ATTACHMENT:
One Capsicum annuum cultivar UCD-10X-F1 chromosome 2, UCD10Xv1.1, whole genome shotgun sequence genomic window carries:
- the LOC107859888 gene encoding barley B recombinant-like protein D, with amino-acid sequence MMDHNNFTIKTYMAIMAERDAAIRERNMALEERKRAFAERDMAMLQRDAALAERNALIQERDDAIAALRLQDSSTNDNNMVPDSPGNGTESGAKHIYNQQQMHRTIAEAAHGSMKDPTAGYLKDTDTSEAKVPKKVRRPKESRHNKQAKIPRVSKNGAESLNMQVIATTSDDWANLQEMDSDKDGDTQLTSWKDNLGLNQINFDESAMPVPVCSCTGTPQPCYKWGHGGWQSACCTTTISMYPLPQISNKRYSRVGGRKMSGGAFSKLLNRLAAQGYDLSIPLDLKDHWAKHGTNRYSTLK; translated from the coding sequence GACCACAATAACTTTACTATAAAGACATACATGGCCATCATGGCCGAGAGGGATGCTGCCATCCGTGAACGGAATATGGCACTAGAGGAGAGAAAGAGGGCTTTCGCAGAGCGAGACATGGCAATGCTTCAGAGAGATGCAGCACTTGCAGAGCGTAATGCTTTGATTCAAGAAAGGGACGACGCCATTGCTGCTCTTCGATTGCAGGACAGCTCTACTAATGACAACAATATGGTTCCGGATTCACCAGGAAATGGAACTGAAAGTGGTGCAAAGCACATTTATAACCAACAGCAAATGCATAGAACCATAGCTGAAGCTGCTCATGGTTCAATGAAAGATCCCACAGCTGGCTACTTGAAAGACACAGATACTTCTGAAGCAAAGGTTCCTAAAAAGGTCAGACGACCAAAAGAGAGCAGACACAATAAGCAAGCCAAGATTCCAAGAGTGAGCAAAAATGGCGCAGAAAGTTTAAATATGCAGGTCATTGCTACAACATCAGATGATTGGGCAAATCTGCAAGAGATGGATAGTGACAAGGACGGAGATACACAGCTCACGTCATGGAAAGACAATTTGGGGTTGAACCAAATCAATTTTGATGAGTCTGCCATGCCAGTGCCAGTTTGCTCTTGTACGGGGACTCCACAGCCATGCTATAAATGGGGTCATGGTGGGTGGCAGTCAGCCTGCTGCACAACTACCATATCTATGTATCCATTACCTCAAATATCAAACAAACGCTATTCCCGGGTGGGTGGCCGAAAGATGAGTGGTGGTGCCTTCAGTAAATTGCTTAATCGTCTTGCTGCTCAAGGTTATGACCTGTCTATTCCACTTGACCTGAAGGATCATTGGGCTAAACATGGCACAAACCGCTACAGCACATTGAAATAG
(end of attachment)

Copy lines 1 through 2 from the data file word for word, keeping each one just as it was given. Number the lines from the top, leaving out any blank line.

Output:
One Capsicum annuum cultivar UCD-10X-F1 chromosome 2, UCD10Xv1.1, whole genome shotgun sequence genomic window carries:
- the LOC107859888 gene encoding barley B recombinant-like protein D, with amino-acid sequence MMDHNNFTIKTYMAIMAERDAAIRERNMALEERKRAFAERDMAMLQRDAALAERNALIQERDDAIAALRLQDSSTNDNNMVPDSPGNGTESGAKHIYNQQQMHRTIAEAAHGSMKDPTAGYLKDTDTSEAKVPKKVRRPKESRHNKQAKIPRVSKNGAESLNMQVIATTSDDWANLQEMDSDKDGDTQLTSWKDNLGLNQINFDESAMPVPVCSCTGTPQPCYKWGHGGWQSACCTTTISMYPLPQISNKRYSRVGGRKMSGGAFSKLLNRLAAQGYDLSIPLDLKDHWAKHGTNRYSTLK; translated from the coding sequence GACCACAATAACTTTACTATAAAGACATACATGGCCATCATGGCCGAGAGGGATGCTGCCATCCGTGAACGGAATATGGCACTAGAGGAGAGAAAGAGGGCTTTCGCAGAGCGAGACATGGCAATGCTTCAGAGAGATGCAGCACTTGCAGAGCGTAATGCTTTGATTCAAGAAAGGGACGACGCCATTGCTGCTCTTCGATTGCAGGACAGCTCTACTAATGACAACAATATGGTTCCGGATTCACCAGGAAATGGAACTGAAAGTGGTGCAAAGCACATTTATAACCAACAGCAAATGCATAGAACCATAGCTGAAGCTGCTCATGGTTCAATGAAAGATCCCACAGCTGGCTACTTGAAAGACACAGATACTTCTGAAGCAAAGGTTCCTAAAAAGGTCAGACGACCAAAAGAGAGCAGACACAATAAGCAAGCCAAGATTCCAAGAGTGAGCAAAAATGGCGCAGAAAGTTTAAATATGCAGGTCATTGCTACAACATCAGATGATTGGGCAAATCTGCAAGAGATGGATAGTGACAAGGACGGAGATACACAGCTCACGTCATGGAAAGACAATTTGGGGTTGAACCAAATCAATTTTGATGAGTCTGCCATGCCAGTGCCAGTTTGCTCTTGTACGGGGACTCCACAGCCATGCTATAAATGGGGTCATGGTGGGTGGCAGTCAGCCTGCTGCACAACTACCATATCTATGTATCCATTACCTCAAATATCAAACAAACGCTATTCCCGGGTGGGTGGCCGAAAGATGAGTGGTGGTGCCTTCAGTAAATTGCTTAATCGTCTTGCTGCTCAAGGTTATGACCTGTCTATTCCACTTGACCTGAAGGATCATTGGGCTAAACATGGCACAAACCGCTACAGCACATTGAAATAG